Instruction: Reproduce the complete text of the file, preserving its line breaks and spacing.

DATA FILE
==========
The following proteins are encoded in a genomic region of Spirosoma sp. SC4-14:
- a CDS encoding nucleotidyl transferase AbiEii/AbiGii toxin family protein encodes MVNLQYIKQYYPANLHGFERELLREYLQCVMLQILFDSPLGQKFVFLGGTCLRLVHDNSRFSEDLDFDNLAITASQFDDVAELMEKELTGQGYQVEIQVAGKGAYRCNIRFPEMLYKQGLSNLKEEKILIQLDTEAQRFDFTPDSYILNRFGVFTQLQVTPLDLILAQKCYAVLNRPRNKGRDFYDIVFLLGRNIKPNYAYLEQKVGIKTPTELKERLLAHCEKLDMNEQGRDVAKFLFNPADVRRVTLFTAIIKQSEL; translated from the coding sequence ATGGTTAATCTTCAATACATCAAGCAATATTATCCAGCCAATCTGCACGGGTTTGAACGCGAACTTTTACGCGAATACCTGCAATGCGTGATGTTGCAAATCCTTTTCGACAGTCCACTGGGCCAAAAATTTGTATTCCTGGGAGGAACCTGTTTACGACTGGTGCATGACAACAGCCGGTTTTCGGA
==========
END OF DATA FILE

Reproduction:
The following proteins are encoded in a genomic region of Spirosoma sp. SC4-14:
- a CDS encoding nucleotidyl transferase AbiEii/AbiGii toxin family protein encodes MVNLQYIKQYYPANLHGFERELLREYLQCVMLQILFDSPLGQKFVFLGGTCLRLVHDNSRFSEDLDFDNLAITASQFDDVAELMEKELTGQGYQVEIQVAGKGAYRCNIRFPEMLYKQGLSNLKEEKILIQLDTEAQRFDFTPDSYILNRFGVFTQLQVTPLDLILAQKCYAVLNRPRNKGRDFYDIVFLLGRNIKPNYAYLEQKVGIKTPTELKERLLAHCEKLDMNEQGRDVAKFLFNPADVRRVTLFTAIIKQSEL; translated from the coding sequence ATGGTTAATCTTCAATACATCAAGCAATATTATCCAGCCAATCTGCACGGGTTTGAACGCGAACTTTTACGCGAATACCTGCAATGCGTGATGTTGCAAATCCTTTTCGACAGTCCACTGGGCCAAAAATTTGTATTCCTGGGAGGAACCTGTTTACGACTGGTGCATGACAACAGCCGGTTTTCGGA